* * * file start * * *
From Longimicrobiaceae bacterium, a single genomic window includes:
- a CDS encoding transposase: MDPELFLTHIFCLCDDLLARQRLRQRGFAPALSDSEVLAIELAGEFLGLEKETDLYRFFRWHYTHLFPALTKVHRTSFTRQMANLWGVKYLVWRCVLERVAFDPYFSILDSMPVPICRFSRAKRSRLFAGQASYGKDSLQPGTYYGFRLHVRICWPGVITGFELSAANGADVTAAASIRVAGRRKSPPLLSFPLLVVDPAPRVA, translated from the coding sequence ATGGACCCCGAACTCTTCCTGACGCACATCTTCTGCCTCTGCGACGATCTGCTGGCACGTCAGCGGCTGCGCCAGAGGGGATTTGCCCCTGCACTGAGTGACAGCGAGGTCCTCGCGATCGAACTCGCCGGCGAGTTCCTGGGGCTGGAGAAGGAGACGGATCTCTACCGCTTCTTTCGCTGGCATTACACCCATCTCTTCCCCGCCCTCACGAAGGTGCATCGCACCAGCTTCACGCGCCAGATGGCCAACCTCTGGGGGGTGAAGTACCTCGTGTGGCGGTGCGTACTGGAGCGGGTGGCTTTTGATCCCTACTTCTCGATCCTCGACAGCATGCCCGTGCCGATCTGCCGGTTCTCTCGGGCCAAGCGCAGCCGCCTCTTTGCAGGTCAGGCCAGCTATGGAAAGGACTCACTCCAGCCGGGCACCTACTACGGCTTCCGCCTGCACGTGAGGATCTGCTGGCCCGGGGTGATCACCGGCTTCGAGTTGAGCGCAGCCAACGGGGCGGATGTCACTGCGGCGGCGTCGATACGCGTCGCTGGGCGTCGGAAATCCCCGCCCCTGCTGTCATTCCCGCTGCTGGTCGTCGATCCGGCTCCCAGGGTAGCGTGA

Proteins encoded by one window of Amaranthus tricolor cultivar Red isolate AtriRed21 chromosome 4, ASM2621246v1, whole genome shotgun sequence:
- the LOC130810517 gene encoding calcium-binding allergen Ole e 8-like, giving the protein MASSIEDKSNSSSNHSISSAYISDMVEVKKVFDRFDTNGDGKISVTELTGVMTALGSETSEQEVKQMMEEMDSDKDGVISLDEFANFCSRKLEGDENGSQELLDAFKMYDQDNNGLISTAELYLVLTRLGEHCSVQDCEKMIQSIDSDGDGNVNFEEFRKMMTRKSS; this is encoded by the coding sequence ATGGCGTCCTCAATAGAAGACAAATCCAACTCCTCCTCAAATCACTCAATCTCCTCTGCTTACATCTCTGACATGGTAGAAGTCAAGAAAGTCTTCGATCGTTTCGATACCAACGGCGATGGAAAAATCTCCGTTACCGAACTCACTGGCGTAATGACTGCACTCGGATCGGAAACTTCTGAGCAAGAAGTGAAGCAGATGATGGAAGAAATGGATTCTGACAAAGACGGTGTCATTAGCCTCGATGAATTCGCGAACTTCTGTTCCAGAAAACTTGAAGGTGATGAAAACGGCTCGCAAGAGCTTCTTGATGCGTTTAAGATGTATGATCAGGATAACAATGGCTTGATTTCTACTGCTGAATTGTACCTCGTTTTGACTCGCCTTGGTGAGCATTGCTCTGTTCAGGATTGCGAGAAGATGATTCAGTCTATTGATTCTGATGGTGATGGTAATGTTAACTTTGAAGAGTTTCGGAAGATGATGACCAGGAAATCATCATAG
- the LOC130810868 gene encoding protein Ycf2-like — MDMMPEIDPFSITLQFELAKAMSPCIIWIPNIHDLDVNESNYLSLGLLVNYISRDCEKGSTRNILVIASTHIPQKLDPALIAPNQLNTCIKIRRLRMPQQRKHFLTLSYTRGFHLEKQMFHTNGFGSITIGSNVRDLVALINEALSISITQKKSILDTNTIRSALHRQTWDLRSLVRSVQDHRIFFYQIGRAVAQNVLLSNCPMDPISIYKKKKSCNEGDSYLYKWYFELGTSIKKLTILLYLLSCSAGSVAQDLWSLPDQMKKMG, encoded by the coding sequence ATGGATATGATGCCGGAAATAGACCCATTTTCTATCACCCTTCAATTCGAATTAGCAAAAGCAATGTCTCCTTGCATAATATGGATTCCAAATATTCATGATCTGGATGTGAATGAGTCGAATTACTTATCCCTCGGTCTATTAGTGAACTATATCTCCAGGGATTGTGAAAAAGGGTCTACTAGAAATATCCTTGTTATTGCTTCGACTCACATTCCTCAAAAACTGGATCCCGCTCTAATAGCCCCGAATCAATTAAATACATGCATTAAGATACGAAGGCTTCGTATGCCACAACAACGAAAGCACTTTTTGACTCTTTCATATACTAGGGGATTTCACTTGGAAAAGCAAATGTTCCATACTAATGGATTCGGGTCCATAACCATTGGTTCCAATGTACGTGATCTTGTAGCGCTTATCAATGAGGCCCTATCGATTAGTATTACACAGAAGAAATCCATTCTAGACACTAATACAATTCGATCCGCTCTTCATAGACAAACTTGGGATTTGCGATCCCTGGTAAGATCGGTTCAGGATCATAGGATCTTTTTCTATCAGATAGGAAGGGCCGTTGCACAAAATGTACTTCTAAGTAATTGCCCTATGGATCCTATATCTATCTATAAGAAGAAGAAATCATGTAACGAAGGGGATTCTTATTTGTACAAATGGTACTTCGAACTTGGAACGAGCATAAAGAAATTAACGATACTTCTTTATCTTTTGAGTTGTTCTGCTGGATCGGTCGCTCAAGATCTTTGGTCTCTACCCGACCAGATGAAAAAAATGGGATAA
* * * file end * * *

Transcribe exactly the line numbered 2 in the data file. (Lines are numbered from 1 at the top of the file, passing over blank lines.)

- a CDS encoding transposase: MDPELFLTHIFCLCDDLLARQRLRQRGFAPALSDSEVLAIELAGEFLGLEKETDLYRFFRWHYTHLFPALTKVHRTSFTRQMANLWGVKYLVWRCVLERVAFDPYFSILDSMPVPICRFSRAKRSRLFAGQASYGKDSLQPGTYYGFRLHVRICWPGVITGFELSAANGADVTAAASIRVAGRRKSPPLLSFPLLVVDPAPRVA, translated from the coding sequence ATGGACCCCGAACTCTTCCTGACGCACATCTTCTGCCTCTGCGACGATCTGCTGGCACGTCAGCGGCTGCGCCAGAGGGGATTTGCCCCTGCACTGAGTGACAGCGAGGTCCTCGCGATCGAACTCGCCGGCGAGTTCCTGGGGCTGGAGAAGGAGACGGATCTCTACCGCTTCTTTCGCTGGCATTACACCCATCTCTTCCCCGCCCTCACGAAGGTGCATCGCACCAGCTTCACGCGCCAGATGGCCAACCTCTGGGGGGTGAAGTACCTCGTGTGGCGGTGCGTACTGGAGCGGGTGGCTTTTGATCCCTACTTCTCGATCCTCGACAGCATGCCCGTGCCGATCTGCCGGTTCTCTCGGGCCAAGCGCAGCCGCCTCTTTGCAGGTCAGGCCAGCTATGGAAAGGACTCACTCCAGCCGGGCACCTACTACGGCTTCCGCCTGCACGTGAGGATCTGCTGGCCCGGGGTGATCACCGGCTTCGAGTTGAGCGCAGCCAACGGGGCGGATGTCACTGCGGCGGCGTCGATACGCGTCGCTGGGCGTCGGAAATCCCCGCCCCTGCTGTCATTCCCGCTGCTGGTCGTCGATCCGGCTCCCAGGGTAGCGTGA